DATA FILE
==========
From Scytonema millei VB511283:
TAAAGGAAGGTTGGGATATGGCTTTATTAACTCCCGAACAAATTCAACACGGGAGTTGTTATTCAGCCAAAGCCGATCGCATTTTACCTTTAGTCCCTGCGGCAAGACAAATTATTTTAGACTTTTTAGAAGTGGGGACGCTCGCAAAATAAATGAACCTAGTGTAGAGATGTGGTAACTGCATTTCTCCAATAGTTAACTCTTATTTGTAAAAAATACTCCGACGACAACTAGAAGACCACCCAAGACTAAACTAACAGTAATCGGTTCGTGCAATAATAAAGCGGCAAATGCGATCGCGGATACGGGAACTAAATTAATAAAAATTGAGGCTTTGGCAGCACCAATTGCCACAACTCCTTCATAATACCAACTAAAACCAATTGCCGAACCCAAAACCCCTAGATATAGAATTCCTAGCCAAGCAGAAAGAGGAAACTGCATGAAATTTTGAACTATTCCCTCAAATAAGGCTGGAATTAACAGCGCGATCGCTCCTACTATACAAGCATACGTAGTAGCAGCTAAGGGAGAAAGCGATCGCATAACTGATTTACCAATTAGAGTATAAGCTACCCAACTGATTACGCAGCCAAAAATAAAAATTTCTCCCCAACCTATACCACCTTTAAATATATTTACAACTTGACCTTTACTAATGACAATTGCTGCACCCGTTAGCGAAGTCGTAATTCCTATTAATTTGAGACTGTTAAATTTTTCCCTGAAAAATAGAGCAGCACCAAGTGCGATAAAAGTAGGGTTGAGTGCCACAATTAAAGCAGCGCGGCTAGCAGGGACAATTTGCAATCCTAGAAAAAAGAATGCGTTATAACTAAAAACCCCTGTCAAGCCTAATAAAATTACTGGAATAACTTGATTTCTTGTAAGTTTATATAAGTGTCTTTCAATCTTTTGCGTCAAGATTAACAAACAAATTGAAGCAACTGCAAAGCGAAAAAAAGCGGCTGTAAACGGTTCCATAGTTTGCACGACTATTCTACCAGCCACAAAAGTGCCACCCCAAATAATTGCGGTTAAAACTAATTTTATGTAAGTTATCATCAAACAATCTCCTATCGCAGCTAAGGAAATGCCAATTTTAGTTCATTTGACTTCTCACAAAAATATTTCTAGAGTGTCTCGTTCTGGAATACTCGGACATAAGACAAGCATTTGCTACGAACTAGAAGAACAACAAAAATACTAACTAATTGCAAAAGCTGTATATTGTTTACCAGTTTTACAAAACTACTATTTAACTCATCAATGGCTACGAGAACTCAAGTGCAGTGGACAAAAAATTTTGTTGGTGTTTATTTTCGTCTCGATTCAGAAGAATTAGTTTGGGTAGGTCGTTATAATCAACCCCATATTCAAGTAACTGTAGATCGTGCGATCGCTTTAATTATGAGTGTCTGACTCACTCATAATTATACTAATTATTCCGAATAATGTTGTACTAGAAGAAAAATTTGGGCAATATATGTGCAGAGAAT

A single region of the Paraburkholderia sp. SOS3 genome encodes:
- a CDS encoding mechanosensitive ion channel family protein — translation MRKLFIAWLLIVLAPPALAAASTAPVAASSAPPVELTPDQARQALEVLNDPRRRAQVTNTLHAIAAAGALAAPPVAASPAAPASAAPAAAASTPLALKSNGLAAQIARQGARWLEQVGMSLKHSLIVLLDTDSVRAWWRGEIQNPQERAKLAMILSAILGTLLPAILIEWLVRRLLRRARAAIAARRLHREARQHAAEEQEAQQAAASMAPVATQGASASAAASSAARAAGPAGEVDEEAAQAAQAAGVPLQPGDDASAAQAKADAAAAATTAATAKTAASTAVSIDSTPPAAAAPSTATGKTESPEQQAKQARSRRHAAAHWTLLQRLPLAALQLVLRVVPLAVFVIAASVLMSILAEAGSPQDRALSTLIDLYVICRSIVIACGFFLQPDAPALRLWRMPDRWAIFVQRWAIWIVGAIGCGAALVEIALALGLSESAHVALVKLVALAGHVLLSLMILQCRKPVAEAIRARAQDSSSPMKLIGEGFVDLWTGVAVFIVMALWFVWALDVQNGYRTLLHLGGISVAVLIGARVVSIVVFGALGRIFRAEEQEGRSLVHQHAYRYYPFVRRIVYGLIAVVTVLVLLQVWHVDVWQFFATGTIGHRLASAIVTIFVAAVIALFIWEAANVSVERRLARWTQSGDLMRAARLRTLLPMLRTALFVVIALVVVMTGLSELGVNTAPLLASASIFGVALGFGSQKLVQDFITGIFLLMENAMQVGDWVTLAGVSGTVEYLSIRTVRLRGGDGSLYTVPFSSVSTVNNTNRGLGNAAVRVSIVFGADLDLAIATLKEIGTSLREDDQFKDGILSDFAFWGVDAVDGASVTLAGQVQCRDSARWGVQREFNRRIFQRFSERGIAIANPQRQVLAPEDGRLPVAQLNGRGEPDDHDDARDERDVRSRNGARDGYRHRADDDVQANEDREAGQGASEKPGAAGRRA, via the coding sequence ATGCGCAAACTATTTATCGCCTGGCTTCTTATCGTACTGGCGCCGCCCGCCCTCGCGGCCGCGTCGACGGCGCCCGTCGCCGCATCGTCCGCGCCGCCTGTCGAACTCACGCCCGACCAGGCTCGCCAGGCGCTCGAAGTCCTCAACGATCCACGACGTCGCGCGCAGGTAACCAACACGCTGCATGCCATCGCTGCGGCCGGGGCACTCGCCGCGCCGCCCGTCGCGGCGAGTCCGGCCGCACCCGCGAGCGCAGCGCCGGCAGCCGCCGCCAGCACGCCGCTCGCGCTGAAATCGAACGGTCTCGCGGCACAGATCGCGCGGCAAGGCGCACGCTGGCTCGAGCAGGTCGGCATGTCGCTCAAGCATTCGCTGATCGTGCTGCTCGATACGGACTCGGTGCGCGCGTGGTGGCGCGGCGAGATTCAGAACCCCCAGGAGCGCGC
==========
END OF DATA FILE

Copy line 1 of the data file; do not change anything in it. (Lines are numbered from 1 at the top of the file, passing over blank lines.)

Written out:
From Scytonema millei VB511283: